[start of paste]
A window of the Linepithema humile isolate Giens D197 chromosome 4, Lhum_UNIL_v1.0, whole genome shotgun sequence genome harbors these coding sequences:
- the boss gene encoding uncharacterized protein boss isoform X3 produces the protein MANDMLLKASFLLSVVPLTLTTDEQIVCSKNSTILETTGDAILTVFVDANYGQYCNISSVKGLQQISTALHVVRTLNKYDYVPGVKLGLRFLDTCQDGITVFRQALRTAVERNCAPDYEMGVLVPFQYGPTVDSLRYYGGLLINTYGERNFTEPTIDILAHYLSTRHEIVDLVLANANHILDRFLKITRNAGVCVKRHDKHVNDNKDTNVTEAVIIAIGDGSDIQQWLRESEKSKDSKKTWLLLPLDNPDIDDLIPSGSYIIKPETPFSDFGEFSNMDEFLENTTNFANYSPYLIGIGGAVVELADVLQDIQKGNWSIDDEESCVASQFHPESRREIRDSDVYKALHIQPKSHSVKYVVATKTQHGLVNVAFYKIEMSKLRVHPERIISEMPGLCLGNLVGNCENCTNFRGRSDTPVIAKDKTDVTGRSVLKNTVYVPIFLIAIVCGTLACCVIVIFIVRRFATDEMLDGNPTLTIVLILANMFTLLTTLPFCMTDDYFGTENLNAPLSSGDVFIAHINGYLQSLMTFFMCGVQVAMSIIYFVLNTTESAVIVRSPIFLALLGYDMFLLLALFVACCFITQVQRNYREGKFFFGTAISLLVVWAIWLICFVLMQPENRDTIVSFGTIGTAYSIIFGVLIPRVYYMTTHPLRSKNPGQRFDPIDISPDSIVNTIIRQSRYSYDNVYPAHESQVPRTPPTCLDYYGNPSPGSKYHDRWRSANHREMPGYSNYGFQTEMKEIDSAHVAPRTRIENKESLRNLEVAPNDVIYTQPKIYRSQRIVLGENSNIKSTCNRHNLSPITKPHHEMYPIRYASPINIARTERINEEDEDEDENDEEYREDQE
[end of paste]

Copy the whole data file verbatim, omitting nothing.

A window of the Linepithema humile isolate Giens D197 chromosome 4, Lhum_UNIL_v1.0, whole genome shotgun sequence genome harbors these coding sequences:
- the boss gene encoding uncharacterized protein boss isoform X3 produces the protein MANDMLLKASFLLSVVPLTLTTDEQIVCSKNSTILETTGDAILTVFVDANYGQYCNISSVKGLQQISTALHVVRTLNKYDYVPGVKLGLRFLDTCQDGITVFRQALRTAVERNCAPDYEMGVLVPFQYGPTVDSLRYYGGLLINTYGERNFTEPTIDILAHYLSTRHEIVDLVLANANHILDRFLKITRNAGVCVKRHDKHVNDNKDTNVTEAVIIAIGDGSDIQQWLRESEKSKDSKKTWLLLPLDNPDIDDLIPSGSYIIKPETPFSDFGEFSNMDEFLENTTNFANYSPYLIGIGGAVVELADVLQDIQKGNWSIDDEESCVASQFHPESRREIRDSDVYKALHIQPKSHSVKYVVATKTQHGLVNVAFYKIEMSKLRVHPERIISEMPGLCLGNLVGNCENCTNFRGRSDTPVIAKDKTDVTGRSVLKNTVYVPIFLIAIVCGTLACCVIVIFIVRRFATDEMLDGNPTLTIVLILANMFTLLTTLPFCMTDDYFGTENLNAPLSSGDVFIAHINGYLQSLMTFFMCGVQVAMSIIYFVLNTTESAVIVRSPIFLALLGYDMFLLLALFVACCFITQVQRNYREGKFFFGTAISLLVVWAIWLICFVLMQPENRDTIVSFGTIGTAYSIIFGVLIPRVYYMTTHPLRSKNPGQRFDPIDISPDSIVNTIIRQSRYSYDNVYPAHESQVPRTPPTCLDYYGNPSPGSKYHDRWRSANHREMPGYSNYGFQTEMKEIDSAHVAPRTRIENKESLRNLEVAPNDVIYTQPKIYRSQRIVLGENSNIKSTCNRHNLSPITKPHHEMYPIRYASPINIARTERINEEDEDEDENDEEYREDQE